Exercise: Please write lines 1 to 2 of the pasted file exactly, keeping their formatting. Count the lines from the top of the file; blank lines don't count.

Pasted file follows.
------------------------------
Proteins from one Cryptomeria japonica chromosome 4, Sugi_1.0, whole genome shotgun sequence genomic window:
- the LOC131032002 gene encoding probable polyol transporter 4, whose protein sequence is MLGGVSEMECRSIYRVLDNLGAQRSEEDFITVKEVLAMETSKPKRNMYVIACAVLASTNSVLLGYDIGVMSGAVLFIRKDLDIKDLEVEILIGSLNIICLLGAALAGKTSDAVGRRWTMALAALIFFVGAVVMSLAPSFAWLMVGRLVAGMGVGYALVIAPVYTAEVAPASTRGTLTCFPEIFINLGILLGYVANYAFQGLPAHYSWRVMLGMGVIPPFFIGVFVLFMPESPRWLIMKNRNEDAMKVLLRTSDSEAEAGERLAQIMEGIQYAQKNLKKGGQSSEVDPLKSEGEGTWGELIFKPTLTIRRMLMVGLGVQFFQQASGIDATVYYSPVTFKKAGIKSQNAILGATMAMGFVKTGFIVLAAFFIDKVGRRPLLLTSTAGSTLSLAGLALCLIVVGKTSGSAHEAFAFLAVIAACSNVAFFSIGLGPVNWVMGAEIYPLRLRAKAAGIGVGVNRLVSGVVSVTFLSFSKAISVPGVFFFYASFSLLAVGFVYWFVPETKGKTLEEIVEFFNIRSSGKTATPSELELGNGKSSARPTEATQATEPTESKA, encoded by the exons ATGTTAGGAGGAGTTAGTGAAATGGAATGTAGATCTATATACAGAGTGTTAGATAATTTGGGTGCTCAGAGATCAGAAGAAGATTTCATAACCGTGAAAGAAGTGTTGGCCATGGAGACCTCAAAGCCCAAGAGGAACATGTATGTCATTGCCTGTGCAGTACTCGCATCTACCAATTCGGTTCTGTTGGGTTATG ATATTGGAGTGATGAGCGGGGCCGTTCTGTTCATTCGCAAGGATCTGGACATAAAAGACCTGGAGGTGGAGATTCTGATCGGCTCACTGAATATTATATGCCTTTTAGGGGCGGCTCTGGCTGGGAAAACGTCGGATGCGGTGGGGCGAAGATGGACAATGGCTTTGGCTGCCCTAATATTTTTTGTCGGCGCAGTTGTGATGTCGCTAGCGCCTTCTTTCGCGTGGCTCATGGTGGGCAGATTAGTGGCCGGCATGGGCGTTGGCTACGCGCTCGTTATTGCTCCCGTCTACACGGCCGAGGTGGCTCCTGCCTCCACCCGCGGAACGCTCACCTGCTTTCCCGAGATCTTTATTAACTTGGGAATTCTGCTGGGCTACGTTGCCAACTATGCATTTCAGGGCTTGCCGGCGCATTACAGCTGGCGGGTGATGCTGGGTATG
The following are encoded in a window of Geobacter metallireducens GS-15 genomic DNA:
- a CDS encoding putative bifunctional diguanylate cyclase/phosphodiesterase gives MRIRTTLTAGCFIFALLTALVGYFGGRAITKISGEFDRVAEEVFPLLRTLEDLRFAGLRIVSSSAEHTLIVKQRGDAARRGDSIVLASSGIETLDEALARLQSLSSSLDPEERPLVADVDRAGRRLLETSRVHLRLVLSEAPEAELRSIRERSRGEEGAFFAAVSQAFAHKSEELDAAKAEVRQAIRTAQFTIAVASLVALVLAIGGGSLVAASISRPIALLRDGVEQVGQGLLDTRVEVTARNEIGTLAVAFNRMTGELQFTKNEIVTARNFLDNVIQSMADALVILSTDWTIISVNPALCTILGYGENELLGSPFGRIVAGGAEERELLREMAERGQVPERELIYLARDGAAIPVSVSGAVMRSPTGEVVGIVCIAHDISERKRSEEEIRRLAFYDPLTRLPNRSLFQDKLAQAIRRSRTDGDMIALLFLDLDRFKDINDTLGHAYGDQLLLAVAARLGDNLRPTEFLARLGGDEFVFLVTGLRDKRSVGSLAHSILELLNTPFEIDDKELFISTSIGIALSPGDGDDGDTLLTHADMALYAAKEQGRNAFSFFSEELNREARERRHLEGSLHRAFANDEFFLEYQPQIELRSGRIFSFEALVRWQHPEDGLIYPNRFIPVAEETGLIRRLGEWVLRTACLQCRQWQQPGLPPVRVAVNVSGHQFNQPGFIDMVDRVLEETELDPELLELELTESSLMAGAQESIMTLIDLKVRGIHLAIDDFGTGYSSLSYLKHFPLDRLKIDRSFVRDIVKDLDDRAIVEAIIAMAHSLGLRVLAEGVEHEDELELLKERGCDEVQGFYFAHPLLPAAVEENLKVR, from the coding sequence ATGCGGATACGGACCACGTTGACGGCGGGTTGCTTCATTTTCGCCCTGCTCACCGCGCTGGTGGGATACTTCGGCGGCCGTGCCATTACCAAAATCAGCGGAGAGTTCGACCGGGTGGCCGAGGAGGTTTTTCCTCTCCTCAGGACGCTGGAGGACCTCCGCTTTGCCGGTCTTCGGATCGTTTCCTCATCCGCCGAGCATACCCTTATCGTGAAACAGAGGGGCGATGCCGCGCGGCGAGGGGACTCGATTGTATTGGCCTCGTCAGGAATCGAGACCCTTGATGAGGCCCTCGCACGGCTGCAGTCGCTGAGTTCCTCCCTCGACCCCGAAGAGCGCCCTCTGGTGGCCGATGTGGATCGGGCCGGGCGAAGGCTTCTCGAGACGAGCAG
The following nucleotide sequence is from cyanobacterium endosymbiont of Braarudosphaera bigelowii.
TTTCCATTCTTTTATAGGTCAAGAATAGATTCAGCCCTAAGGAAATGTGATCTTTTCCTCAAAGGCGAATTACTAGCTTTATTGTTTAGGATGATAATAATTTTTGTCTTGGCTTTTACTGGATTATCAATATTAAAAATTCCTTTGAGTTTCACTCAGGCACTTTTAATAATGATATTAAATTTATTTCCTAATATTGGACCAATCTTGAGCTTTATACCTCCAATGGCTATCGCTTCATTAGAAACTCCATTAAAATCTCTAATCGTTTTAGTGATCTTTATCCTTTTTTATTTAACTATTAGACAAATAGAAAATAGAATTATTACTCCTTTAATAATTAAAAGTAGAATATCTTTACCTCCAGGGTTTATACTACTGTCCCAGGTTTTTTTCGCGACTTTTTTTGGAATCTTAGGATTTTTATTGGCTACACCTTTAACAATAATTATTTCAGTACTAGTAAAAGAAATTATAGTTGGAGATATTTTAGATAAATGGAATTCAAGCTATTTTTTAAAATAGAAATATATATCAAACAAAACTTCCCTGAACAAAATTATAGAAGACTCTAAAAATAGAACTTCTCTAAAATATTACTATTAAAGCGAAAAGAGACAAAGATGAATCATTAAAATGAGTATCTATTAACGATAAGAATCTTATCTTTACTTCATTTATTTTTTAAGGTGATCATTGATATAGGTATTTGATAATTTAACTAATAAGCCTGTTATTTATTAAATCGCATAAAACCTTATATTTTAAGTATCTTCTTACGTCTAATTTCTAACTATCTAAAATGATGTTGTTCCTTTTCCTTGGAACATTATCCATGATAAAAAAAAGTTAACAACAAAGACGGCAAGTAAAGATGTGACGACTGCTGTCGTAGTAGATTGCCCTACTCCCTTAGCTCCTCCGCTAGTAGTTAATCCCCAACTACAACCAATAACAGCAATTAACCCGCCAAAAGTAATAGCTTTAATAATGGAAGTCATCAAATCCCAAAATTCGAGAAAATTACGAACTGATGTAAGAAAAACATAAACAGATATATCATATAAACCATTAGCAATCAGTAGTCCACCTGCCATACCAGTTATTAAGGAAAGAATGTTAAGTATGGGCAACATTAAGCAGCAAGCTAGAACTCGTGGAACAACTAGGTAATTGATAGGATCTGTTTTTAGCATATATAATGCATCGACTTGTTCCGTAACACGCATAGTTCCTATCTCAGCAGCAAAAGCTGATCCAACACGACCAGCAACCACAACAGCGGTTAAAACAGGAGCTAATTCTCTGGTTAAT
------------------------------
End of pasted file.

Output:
Proteins from one Cryptomeria japonica chromosome 4, Sugi_1.0, whole genome shotgun sequence genomic window:
- the LOC131032002 gene encoding probable polyol transporter 4, whose protein sequence is MLGGVSEMECRSIYRVLDNLGAQRSEEDFITVKEVLAMETSKPKRNMYVIACAVLASTNSVLLGYDIGVMSGAVLFIRKDLDIKDLEVEILIGSLNIICLLGAALAGKTSDAVGRRWTMALAALIFFVGAVVMSLAPSFAWLMVGRLVAGMGVGYALVIAPVYTAEVAPASTRGTLTCFPEIFINLGILLGYVANYAFQGLPAHYSWRVMLGMGVIPPFFIGVFVLFMPESPRWLIMKNRNEDAMKVLLRTSDSEAEAGERLAQIMEGIQYAQKNLKKGGQSSEVDPLKSEGEGTWGELIFKPTLTIRRMLMVGLGVQFFQQASGIDATVYYSPVTFKKAGIKSQNAILGATMAMGFVKTGFIVLAAFFIDKVGRRPLLLTSTAGSTLSLAGLALCLIVVGKTSGSAHEAFAFLAVIAACSNVAFFSIGLGPVNWVMGAEIYPLRLRAKAAGIGVGVNRLVSGVVSVTFLSFSKAISVPGVFFFYASFSLLAVGFVYWFVPETKGKTLEEIVEFFNIRSSGKTATPSELELGNGKSSARPTEATQATEPTESKA, encoded by the exons ATGTTAGGAGGAGTTAGTGAAATGGAATGTAGATCTATATACAGAGTGTTAGATAATTTGGGTGCTCAGAGATCAGAAGAAGATTTCATAACCGTGAAAGAAGTGTTGGCCATGGAGACCTCAAAGCCCAAGAGGAACATGTATGTCATTGCCTGTGCAGTACTCGCATCTACCAATTCGGTTCTGTTGGGTTATG ATATTGGAGTGATGAGCGGGGCCGTTCTGTTCATTCGCAAGGATCTGGACATAAAAGACCTGGAGGTGGAGATTCTGATCGGCTCACTGAATATTATATGCCTTTTAGGGGCGGCTCTGGCTGGGAAAACGTCGGATGCGGTGGGGCGAAGATGGACAATGGCTTTGGCTGCCCTAATATTTTTTGTCGGCGCAGTTGTGATGTCGCTAGCGCCTTCTTTCGCGTGGCTCATGGTGGGCAGATTAGTGGCCGGCATGGGCGTTGGCTACGCGCTCGTTATTGCTCCCGTCTACACGGCCGAGGTGGCTCCTGCCTCCACCCGCGGAACGCTCACCTGCTTTCCCGAGATCTTTATTAACTTGGGAATTCTGCTGGGCTACGTTGCCAACTATGCATTTCAGGGCTTGCCGGCGCATTACAGCTGGCGGGTGATGCTGGGTATG